The community policing programme uses different activities and initiatives to accomplish the goal.
Formal as well as informal awareness programmes are organised, where the ASMs and the police officials discuss different issues like security and safety precautions, the crimes happening in nearby areas, and how they can be prevented with the collaboration of citizens. Some awareness programmes are organised in public spaces like gardens where everyone can participate. ASMs also conduct door-to-door visits to create awareness and know the community better.
The advisory group of the programme consists of three reputed former DGs and IGPs: P K H Tharakan, former DG and IGP, Kerala, and former advisor to the governor of Karnataka; Dr. S T Ramesh, former DG and IGP, Karnataka; and Jacob Punnoose who implemented community policing in Kerala for the first time.
“Certainly an initiative like this should be taken up by the government. There’s no doubt about that! However, before any idea becomes a public policy, a voice needs to be created in the society. Instead of presenting ideas to the government on paper, if there’s an initiative as well as experimentation to show, it works better. In Kerala, we implemented community policing 20 years ago. It was a new concept, but once it was proven that this works, the government decided to make it official. What we are doing in Bengaluru is similar. This is a small experiment, but it will demonstrate that the concept has potential. Eventually, as it grows, the government can take it up officially,” says Punnoose.
The concept of community policing has been widespread in the western countries for decades. According to Punnoose, one of the major differences between the west and India is the communication gap between the police and people.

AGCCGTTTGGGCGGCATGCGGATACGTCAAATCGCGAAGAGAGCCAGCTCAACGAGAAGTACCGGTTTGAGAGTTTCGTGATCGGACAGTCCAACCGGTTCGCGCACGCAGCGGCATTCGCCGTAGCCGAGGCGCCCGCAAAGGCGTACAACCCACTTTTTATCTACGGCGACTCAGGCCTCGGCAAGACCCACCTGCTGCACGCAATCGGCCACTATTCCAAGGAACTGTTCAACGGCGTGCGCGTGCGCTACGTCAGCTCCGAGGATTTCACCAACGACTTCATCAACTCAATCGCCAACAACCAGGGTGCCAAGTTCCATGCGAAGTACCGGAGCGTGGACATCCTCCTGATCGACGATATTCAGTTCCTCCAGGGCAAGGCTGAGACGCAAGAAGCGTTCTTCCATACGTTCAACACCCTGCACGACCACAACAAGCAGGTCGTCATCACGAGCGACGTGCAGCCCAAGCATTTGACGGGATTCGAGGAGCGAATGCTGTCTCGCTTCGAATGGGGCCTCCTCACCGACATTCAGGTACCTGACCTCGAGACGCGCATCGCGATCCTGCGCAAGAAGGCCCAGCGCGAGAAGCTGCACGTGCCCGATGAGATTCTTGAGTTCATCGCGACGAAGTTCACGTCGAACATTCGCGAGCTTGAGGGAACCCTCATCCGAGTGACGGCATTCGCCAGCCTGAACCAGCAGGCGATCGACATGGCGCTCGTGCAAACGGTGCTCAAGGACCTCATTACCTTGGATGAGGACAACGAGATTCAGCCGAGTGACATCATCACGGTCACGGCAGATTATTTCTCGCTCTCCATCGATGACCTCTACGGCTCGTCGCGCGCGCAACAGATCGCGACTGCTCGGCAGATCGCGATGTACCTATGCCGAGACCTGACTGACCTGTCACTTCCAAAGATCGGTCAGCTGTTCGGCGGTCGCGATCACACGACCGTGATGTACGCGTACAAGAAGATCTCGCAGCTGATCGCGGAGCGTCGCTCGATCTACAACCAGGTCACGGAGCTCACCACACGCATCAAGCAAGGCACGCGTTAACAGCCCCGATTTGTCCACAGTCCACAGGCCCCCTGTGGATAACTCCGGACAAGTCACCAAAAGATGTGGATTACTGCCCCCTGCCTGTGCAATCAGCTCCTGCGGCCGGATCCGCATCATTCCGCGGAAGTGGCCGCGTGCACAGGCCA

“We have this concept of ‘rulist police’. There’s a distance between the people and police. We often see that people hesitate to report crimes they witness because they wish to avoid interaction with the police. I think that’s the biggest challenge that we face,” he says.
The programme, nevertheless, has shown positive results since its implementation in Bengaluru. The response from the police officials, as well as the community, has resulted in the addition of 11 more police stations to the programme in 2015.
A recent incident in Bengaluru’s Rajgopalnagar underlined the importance of community policing. An elderly man suffering from memory loss had strayed from his home and couldn’t find his way back. ASM Rameshappa saw him wandering on the street and took him to the police station, from where he was safely transferred to an old age home.
A couple days later, when the old man’s family members came to the police station to register a missing complaint, the police officer recognised him from the photograph and he was reunited with his family.
“Community policing has far-reaching implications. The community is no more passive; its members voice their concerns, contribute advice, and take actions. The ASMs become catalysts for solving neighbourhood crime and safety issues, and for citizens and police to form a strong and cooperative relationship to make the community safer,” says Valli Narasimha.